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Tim Skirvin > newslib > News::Article::Clean


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News::Article::Clean - subroutines to clean news article headers


  use News::Article::Clean;
  my $article = new News::Article;
                $article->clean_header( 'References' );

  my $references = News::Article->clean_references($refstring);

See below for more subroutines.


News::Article::Clean is a package that helps clean up news articles for future posting. It can be used as part of a pre-posting script for local users, or as part of a moderation suite. It is intended as an add-on for News::Article.



This package offers the following subroutines within News::Article:

clean_newsgroups ( STRING [, STRING [, STRING [...]]] )

Takes an array of strings containing newsgroup names (separated by commas, as per standard Newsgroups: format), and returns either an array of valid newsgroup names or (in scalar context) a string with these names concatenated with ',' - ie, a proper Newsgroups: header.

clean_followupto ( STRING [, STRING [, STRING [...]]] )

Same as clean_newsgroups, except that, if any of the strings are "poster", then it just returns "poster".

clean_references ( MAXREF, STRING [, STRING [, STRING [...]]] )

Takes an array of strings containing message-IDs, and tries to manage them into a reasonable References: line. Message-IDs that don't patch RFC standards are trimmed; also only keeps MAXREF references (defaults to $News::Article::MAX_REFERENCES), trimming the extra to a single ID of the format <trimmed-COUNT@HOSTNAME> (COUNT is the total number of trimmed messages, and HOSTNAME is taken from $News::Article::MY_DOMAIN). Returns an array of complete References or (in scalar context) a string formatted for 80 columns, useful in the References: header.

clean_messageid ( STRING )

Takes a Message-ID in STRING; if the ID is not formatted correctly, it will make a new one using the same algorithm as News::Article's add_messageid(), with the prefix $News::Cleanheader::PREFIX and the domain $News::Cleanheader::MY_DOMAIN. There's nothing here to try to actually clean up the header yet.

clean_date ( STRING )

Takes a Date string from just about any known format and converts it to standard 1036-based time. Returns undef if it can't parse the format; but given that we're using Date::Parse, this shouldn't be much of a problem.

clean_subject ( STRING )

Reformats a Subject: string to have a standardized Re: format. It should probably get rid of REPOSTs (from Dave the Resurrector) too, but it doesn't yet.

This currently makes "Re: Rejection threshold" into "Re: jection threshold" This oughta be fixed. D'oh.

clean_from ( ADDRESS )

Takes a From: string and reformats it. If the email address is unqualified, it either adds $MY_DOMAIN (if it's a user of the system) or "unknown.invalid" to the address; if it can't find an address at all, it sets the address to "unknown@unknown.invalid". This obviously doesn't demunge addresses, but it's a start.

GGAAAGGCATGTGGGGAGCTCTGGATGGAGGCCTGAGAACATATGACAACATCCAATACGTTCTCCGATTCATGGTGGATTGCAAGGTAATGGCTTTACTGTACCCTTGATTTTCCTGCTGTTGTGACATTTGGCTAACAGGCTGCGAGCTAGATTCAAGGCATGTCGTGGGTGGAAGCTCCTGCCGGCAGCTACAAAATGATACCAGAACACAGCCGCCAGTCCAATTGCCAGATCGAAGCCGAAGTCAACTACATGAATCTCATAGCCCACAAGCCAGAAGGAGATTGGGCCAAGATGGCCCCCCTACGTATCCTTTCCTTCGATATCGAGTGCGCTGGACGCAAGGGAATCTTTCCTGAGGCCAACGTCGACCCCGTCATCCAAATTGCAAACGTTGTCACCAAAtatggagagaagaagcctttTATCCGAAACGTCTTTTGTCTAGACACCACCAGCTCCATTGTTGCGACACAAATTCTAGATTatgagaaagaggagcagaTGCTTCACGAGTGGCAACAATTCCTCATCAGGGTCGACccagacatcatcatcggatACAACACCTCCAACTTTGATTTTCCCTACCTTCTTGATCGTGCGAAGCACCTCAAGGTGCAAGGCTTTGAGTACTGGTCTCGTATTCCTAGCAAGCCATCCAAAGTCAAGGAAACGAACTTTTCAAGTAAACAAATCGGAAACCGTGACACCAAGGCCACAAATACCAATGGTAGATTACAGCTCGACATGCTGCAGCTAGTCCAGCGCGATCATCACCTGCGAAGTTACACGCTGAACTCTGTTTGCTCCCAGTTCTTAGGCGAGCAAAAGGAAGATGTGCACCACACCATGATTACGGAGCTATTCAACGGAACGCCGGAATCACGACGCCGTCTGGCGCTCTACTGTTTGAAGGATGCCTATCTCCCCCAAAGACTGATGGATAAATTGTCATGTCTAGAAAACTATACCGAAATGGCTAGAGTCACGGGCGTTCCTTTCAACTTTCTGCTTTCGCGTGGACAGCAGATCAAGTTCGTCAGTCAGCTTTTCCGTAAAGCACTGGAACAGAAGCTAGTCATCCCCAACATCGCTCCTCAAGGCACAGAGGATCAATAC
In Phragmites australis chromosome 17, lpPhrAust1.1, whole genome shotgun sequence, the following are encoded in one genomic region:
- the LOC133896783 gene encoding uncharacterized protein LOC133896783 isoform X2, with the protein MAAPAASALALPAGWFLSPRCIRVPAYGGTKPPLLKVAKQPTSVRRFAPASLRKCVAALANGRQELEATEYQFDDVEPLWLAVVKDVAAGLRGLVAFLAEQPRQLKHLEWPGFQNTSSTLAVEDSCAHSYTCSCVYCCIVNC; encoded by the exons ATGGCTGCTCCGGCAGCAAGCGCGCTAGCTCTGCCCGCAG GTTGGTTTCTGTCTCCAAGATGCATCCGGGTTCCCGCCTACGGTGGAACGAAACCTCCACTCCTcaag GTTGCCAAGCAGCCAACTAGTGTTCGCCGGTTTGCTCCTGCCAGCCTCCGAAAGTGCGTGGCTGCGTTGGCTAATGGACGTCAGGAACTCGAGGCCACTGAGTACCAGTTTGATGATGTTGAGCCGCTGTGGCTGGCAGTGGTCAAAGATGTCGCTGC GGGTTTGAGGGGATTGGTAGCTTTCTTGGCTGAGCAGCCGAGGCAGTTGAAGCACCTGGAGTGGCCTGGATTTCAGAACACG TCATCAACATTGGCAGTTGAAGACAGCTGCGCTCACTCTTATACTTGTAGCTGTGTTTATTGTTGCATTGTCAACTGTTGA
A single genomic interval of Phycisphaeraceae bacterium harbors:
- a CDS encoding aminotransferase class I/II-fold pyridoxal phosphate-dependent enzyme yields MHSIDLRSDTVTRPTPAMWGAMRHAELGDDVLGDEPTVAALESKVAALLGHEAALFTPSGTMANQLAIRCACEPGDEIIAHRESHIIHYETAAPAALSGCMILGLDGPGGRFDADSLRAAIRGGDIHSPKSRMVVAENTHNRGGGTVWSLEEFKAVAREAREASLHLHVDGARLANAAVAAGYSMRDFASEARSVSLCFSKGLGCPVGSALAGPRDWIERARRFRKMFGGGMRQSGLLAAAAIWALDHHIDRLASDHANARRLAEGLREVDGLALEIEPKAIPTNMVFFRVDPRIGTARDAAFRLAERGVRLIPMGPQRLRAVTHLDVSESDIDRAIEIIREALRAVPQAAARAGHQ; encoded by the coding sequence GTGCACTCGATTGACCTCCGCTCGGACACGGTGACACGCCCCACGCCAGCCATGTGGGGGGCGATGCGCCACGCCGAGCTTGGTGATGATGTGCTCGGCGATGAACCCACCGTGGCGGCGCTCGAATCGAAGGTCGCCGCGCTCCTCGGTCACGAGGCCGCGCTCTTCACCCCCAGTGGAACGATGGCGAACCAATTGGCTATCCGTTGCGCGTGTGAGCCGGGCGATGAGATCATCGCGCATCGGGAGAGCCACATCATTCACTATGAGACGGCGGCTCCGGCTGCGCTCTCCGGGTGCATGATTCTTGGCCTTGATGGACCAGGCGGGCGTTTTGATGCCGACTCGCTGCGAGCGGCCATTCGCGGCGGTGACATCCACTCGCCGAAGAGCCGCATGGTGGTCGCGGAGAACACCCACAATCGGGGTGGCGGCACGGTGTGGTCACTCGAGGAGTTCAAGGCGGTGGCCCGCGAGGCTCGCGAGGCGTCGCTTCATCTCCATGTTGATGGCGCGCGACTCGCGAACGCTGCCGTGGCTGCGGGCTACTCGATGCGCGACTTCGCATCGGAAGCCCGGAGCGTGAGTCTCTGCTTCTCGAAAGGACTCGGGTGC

control ( STRING )

Checks over the given STRING to see if it's a valid Control: string. Returns undef if not.

Not currently very well done.

clean_distibution ( ARRAY )
clean_keywords ( ARRAY )

Takes an array of strings and returns a properly formatted array of their contents. And yes, these are the same function.

clean_header ( HEADER, ARGHASHREF, VALUE )

Basically a giant switch statement between all of the above. Passes VALUE into the functions if we get it; otherwise, we get it out of header(). Arguments come in ARGHASHREF.

Additional headers that can be cleaned with this:

  See-Also      Parsed with clean_references()
  Reply-To      Parsed with clean_from()
  Also-Control  Parsed with clean_control()
  Supersedes    Clears unless clean_messageid() doesn't change anything.

Headers that are known to be clear text (X-*, NNTP-*, Organization, Summary, Lines) have their leading and trailing whitespace trimmed. Other headers have nothing change at all.

Returns the updated information.

clean_head ( HEADER, ARGS )

Sets the value of HEADER to the response of clean_header( HEADER, ARGS). Basically a one-step helper function.

clean_head_all ()

Runs clean_head() on all headers in the message.

clean_body ()

Not yet done. Or really all that close. It does currently do its modifications in place...

clean_article ()

Runs clean_head_all() and clean_body() on the article.


The following global variables are added to News::Article when this package is loaded.


Used by clean_references() to determine what the maximum number of entries in the References: header should be. Defaults to 10, can be set within clean_references().


Used by clean_messageid(), clean_references(), clean_from(), and clean_control() as the default domain for IDs (see News::Article) and From: lines. Defaults to $ENV{'HOSTNAME'}, hostfqdn(), or 'broken-configuration'; this is something that you may want to set on your own.


Used by clean_messageid() as the default prefix new message-IDs (see News::Article)IDs and From: lines. Defaults to $ENV{'HOSTNAME'}, hostfqdn(), or 'broken-configuration'; this is something that you may want to set on your own.

$News::Article::GROUP_CHARS, $News::Article::TAG_CHAR, [...]

Defined in RFC1036bis and used here to decide what header text is valid and what is not. The full list of variables:



The RFC1036bis character formatting bits are fairly old, but seem to be fairly well in use across Usenet at this date. They may well be replaced sometime in the near future, though.


Date::Parse, News::Article




Finish off clean_body(). Put into NewsLib. Set version to 'v1.0'. Use the newer RFC when it's put out.


Tim Skirvin <>


This code may be redistributed under the same terms as Perl itself.


Copyright 1996-2004, Tim Skirvin.

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